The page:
Bill Hader, Barry
My favorite for this year’s Emmy if I have one is Hader. Set aside the fact that he co-wrote and directed every episode of this season, something not even Glover was willing to do. Hader gave one of the most wrenching performances of anybody in this category and arguably of the entire season so far. Barry spent all of Season 3 broken beyond repair and trying to find a way to earn forgiveness. The two most important relationships in his life — with Gene and with Sally — ended up being irrevocably destroyed, both times as a result of his only violent actions. He spent the second half of the season trying to avoid the group of killers that Fuchs sent his way. In the penultimate episode, he didn’t say a word as he lingered near death and learned where he was going. In the final episode, he tried his best to save Sally only to watch her run. And in the final minutes, he suffered the greatest betrayal so far this season that really makes you wonder how Season 4 can possibly turn out. Watching Hader work this year was a master class acting. No comic performance equaled it, and few dramatic ones did as well. If Hader were to win, it would be his third straight win in three seasons. Normally I have a problem with consecutive winning streaks. When it comes to Hader, I absolutely don’t.
Steve Martin, Only Murders in the Building
Steve Martin has been one of the great forces in comedy for half a century. So much so that it’s frankly appalling that it’s taken him this long to finally become a series regular. In another sense, maybe it’s a good thing. Because it’s hard to imagine him playing Charles Hayden-Savage, the former star of an iconic TV mystery, at any time in his career before this. And it’s hard to imagine any era but that of Peak TV created a role that is so perfect for him. It’s hard to say his work in Only Murders is his role of a lifetime, but it’s the one that shows him at a level you don’t think is possible. He delivers his usual wry commentary; he demonstrates a level of action hero daring do that you wouldn’t expect of an actor half his age, and in his relationship with a musician in the Arconia, you get to see some of his sweetest and saddest moments that Martin almost purposely seemed to stay away from even in his best work. Only Murders is a modern classic and even if he doesn’t win the Emmy this year, he’s more than proved he’ll get another shot.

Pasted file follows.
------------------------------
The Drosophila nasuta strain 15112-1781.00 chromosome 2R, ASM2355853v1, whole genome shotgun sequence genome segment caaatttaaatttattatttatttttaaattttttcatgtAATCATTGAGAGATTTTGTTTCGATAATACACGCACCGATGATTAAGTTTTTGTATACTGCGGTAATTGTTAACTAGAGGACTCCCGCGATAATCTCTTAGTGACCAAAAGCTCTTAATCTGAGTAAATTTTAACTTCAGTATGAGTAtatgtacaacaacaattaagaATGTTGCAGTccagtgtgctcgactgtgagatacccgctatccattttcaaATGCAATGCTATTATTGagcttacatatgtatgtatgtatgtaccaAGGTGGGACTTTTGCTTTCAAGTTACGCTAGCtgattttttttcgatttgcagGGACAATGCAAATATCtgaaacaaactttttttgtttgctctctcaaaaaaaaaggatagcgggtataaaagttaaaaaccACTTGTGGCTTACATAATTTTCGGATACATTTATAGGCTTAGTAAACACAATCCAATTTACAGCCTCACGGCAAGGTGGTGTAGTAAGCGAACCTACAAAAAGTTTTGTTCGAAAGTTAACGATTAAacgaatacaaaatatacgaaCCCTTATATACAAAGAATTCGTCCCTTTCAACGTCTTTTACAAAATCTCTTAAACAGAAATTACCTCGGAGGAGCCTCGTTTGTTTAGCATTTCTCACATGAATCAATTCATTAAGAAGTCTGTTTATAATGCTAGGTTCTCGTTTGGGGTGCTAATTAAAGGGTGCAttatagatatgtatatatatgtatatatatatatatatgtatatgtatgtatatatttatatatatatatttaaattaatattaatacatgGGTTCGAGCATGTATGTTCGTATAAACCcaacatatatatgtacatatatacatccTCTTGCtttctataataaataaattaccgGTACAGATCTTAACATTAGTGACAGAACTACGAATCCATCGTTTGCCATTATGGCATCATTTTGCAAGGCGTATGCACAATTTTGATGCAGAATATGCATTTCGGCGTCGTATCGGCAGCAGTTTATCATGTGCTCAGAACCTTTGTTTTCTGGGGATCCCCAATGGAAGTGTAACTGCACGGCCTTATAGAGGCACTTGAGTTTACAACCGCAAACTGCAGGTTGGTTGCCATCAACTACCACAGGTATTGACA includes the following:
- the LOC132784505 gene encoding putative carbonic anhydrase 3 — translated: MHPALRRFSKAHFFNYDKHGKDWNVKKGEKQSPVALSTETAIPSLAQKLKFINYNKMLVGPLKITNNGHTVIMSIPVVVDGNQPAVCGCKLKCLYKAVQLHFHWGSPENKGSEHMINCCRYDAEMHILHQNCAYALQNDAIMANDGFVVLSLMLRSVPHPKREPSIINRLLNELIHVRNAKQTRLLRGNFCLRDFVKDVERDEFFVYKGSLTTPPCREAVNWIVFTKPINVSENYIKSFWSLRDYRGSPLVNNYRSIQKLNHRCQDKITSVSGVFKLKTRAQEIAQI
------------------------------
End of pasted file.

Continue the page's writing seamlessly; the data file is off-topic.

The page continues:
Martin Short, Only Murders in the Building
Short has been a legend nearly as long as Steve Martin has, and its not fair to truly compare the work the two pros give in this show. Short’s work as Christopher, a Broadway producer with a long history of failure, is more comically annoying that of Martin’s; his character is the kind of man you try to avoid in any setting at all, much less trying to solve a murder. He’s more devoted to the idea of the podcast than that of the actual murder, which makes his kind of annoying comedy — a kind that Short has managed to perfect over the years — one of the more intriguing joys of this series. He’s lost far more than Charles has, but is putting up a far braver face to the world. Every time he and Martin are on the scene, the palatable dislike Charles seems to have for him is so remarkable that you have to remind yourself its an act. Both men have been dominating the Lead Actor nominations for much of the past year, so it’s an inevitability that both will be nominated. Will they end up cancelling each other out for the grand prize? Well, that’s something these pros can handle.